Pulled out my dummy load tonight
|Press image for a better view of the dummy load|
Testing a transmitter means the use of a dummy load. Trying to be considerate, I don’t want to cause unnecessary interference with my signals. So when I want to test my Ultimate 3 QRSS/WSPR kit I also pull out one of my dummy loads.
It measures just 9-10 mm across and is the size of a BNC connector. It is simply one of the many Ethernet terminations that I have lying around. Its built-in 50 ohm resistor is rated at something like 0.25 W. Considering that the kit outputs something like 200 mW that should mean that there is enough margin and no forced air cooling or liquid cooling is required.
These terminators were used with 10BASE2 or 10BASE5 ethernet. They are not so common anymore so the terminators are not that easy to find any longer. But they are still very handy for testing QRPP transmitters.
The size of these dummy loads should point out in a very vivid way how tiny the power levels of these transmitters are. Despite that, when running with the effective WSPR code, they can still be decoded on the other side of the globe.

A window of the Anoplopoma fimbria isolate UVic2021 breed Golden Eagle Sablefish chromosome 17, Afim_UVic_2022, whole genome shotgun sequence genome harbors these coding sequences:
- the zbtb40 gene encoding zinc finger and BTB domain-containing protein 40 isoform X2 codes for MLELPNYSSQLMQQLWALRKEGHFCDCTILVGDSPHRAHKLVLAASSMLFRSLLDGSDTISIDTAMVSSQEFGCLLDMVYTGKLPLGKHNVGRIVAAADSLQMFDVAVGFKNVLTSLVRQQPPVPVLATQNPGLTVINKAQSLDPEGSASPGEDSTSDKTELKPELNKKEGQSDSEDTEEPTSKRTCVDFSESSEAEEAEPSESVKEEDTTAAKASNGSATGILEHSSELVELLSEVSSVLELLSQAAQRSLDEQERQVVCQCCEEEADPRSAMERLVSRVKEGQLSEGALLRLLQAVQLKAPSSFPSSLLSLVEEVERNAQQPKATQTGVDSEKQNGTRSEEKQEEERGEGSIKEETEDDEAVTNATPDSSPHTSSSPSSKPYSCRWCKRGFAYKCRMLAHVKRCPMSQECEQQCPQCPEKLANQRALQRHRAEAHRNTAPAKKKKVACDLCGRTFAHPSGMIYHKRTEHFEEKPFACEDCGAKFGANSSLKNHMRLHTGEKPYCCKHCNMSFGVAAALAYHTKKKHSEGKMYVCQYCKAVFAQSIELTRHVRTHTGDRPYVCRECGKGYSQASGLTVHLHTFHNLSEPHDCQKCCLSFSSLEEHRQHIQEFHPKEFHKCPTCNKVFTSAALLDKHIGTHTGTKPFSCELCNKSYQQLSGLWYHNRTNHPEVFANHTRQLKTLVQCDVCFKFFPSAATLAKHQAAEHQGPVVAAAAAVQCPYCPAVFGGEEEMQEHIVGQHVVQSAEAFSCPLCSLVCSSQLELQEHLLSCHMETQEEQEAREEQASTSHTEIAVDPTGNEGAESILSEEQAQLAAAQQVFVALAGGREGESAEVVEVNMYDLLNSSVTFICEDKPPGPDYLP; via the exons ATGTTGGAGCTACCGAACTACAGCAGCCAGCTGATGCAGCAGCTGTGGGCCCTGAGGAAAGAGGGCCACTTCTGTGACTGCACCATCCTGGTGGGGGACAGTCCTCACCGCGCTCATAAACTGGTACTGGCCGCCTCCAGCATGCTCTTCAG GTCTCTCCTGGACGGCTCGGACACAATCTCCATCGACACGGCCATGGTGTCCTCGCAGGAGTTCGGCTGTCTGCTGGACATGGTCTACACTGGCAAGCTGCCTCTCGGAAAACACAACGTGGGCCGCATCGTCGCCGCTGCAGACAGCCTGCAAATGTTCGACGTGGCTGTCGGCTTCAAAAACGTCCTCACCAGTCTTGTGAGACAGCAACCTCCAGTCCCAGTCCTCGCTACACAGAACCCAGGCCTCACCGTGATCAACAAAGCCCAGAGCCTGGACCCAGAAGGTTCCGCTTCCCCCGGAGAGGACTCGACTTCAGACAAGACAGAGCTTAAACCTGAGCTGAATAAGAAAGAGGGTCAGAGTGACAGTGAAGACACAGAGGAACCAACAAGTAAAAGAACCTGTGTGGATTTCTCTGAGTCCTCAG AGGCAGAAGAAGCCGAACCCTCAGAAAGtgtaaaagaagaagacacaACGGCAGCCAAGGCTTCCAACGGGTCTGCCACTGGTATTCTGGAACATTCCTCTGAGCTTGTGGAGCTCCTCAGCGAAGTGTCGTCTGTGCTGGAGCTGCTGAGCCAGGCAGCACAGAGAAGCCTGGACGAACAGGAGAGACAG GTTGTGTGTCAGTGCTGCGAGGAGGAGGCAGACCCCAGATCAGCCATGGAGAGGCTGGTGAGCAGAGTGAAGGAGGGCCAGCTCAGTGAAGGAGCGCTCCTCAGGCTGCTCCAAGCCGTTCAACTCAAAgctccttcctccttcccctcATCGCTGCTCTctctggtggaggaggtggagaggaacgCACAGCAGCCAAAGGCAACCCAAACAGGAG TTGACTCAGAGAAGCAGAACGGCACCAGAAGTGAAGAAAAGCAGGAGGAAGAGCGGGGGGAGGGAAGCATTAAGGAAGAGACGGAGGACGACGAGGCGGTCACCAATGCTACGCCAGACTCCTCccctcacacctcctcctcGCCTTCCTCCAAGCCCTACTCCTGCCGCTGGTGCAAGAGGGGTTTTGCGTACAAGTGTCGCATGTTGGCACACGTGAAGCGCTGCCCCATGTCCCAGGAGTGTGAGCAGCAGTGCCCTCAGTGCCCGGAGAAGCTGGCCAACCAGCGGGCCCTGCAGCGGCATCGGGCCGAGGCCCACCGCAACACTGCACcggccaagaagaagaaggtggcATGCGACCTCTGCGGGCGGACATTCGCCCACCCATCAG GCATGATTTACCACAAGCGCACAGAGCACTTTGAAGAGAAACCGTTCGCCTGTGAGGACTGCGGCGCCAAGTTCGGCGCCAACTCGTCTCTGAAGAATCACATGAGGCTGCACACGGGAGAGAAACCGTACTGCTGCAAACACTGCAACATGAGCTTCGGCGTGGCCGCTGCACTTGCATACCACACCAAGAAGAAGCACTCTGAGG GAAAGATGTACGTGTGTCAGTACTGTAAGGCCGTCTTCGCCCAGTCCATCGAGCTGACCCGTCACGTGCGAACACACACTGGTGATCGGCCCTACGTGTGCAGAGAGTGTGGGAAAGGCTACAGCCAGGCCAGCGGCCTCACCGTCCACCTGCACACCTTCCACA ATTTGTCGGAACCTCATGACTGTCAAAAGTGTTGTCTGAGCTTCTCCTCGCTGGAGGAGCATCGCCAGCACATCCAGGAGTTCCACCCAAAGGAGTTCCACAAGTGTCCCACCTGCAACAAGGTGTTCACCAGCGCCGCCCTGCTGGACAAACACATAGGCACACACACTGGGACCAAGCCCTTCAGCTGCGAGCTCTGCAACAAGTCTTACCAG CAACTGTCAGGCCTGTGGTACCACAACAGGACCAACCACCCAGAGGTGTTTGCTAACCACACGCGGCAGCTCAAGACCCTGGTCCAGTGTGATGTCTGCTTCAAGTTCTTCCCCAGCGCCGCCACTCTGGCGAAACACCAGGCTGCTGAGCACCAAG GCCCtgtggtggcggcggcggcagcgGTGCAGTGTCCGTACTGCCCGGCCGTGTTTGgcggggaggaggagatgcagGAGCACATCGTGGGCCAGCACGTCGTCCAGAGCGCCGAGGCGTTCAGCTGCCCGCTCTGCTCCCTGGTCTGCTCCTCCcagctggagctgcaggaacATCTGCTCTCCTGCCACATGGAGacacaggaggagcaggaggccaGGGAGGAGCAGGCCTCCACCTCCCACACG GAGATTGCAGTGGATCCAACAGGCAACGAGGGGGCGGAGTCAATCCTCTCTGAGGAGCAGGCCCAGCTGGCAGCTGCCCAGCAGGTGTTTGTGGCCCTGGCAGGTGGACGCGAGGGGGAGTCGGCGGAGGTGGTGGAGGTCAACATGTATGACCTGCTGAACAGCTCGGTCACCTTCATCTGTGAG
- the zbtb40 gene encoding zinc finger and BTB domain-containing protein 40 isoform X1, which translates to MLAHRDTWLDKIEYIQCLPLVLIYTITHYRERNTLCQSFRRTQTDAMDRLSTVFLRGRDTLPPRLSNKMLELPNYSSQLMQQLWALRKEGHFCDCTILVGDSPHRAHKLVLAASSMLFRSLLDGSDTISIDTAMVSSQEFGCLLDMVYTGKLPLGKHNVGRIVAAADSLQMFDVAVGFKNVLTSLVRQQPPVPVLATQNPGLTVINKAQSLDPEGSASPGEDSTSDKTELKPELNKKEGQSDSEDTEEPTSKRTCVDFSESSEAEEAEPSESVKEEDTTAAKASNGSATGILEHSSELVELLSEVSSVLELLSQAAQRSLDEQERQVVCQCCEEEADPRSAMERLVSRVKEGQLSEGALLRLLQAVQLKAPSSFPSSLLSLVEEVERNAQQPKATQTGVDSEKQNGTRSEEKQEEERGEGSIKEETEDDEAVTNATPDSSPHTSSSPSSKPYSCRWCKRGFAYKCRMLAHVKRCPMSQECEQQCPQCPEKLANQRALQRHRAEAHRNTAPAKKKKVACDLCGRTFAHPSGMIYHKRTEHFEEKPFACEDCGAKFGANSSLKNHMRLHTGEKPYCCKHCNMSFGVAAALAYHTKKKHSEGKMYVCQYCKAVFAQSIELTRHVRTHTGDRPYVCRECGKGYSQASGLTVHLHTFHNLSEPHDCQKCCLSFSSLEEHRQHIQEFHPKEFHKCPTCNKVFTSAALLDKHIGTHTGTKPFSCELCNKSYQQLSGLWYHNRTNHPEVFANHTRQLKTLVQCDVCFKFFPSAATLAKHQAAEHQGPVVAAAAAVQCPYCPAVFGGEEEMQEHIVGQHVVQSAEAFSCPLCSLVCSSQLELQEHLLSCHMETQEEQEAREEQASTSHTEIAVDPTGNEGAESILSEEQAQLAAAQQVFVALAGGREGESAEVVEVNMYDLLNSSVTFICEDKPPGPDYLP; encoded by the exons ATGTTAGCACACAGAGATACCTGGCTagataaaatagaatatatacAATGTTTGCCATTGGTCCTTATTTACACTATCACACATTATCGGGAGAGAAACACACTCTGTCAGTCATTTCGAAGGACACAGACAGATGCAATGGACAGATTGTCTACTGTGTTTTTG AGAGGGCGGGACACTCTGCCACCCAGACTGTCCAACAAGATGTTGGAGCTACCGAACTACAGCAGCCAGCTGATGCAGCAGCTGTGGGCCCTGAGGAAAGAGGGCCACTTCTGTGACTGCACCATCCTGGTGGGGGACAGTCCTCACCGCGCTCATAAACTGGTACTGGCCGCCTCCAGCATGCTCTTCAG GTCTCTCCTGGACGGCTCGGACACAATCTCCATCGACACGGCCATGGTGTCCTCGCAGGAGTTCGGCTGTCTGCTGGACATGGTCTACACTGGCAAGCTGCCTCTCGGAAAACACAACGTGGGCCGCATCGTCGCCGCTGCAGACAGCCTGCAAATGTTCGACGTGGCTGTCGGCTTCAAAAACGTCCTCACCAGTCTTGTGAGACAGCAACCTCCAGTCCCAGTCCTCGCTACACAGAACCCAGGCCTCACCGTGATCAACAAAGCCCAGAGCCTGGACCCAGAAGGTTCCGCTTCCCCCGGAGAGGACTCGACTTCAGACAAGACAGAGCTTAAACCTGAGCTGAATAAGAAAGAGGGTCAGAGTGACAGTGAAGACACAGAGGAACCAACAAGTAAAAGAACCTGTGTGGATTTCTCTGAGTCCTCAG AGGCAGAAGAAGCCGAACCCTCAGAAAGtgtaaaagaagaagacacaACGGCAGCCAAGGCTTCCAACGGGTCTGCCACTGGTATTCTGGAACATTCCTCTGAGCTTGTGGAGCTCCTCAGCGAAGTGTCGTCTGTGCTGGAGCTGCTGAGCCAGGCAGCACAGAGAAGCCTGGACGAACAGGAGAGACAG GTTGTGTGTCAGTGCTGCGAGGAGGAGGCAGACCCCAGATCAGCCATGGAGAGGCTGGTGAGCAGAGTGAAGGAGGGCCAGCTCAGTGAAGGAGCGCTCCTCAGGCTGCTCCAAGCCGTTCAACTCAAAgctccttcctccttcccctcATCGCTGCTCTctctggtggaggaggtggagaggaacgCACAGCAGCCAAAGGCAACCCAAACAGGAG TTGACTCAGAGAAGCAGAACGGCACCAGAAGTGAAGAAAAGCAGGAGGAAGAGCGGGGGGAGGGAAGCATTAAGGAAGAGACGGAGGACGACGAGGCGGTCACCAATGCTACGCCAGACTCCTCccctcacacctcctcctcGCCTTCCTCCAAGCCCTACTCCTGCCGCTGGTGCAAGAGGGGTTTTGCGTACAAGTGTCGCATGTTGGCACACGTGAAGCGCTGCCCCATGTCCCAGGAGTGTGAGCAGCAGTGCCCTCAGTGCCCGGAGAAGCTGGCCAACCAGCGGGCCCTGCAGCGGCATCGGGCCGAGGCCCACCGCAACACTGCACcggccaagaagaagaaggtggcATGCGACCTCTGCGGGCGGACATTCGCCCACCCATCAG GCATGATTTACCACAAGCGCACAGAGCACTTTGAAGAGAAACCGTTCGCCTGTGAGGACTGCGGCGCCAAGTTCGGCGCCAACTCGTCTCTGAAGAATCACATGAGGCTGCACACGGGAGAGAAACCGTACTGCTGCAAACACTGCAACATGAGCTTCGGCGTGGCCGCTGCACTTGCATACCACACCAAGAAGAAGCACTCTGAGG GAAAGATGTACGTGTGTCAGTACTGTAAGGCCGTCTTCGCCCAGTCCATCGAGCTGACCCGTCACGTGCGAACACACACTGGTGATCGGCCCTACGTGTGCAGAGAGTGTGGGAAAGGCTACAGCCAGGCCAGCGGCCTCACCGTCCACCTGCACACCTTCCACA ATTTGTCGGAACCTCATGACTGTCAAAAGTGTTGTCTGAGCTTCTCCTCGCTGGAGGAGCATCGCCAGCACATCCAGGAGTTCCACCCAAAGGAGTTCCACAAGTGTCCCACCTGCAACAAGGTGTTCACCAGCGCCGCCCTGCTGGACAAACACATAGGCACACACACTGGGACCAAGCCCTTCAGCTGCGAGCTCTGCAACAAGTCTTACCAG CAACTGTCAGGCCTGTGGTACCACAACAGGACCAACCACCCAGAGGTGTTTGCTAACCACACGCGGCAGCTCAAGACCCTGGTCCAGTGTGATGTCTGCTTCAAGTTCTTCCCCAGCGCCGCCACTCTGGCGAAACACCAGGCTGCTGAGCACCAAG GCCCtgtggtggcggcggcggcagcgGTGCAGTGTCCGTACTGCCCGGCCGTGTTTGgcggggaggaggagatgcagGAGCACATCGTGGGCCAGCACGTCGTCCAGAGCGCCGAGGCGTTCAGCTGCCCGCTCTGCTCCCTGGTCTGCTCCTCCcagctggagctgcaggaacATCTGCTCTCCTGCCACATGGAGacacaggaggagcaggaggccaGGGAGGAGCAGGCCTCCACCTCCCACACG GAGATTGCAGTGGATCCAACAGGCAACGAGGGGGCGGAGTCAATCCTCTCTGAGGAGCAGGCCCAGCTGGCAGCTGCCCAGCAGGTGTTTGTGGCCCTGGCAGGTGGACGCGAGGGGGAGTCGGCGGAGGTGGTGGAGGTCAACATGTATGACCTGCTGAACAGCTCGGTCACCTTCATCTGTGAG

Showing just the back of a piece of equipment is contrary to my bragging instincts, so for completeness, the front of the Ultimate 3 QRSS/WSPR kit is also shown. It is housed in the minimalistic, but beatifully crafted acrylic enclosure from M0ION.
I have been able to get those 50 ohm terminations at Radio Shack, as well as a local computer store. They also make nice “dust caps” for things like my FT-817ND when in the field, to prevent damage to the BNC fitting.
73 /paul W3FIS
Do you get spotted often using qrss? Where should I monitor and what software do I need?
Actually, I have never tried anything but WSPR and that’s why I bought it in the first place. There is a yahoo groups, QRPLABS, for this kit where your question may be answered.
Ah, 10base2….my first encounter with computer networking. I spent way too much time setting up my first network using 10base2 because of this sh1tty OS called Win98. It was the reason I switched to Linux and I never looked back.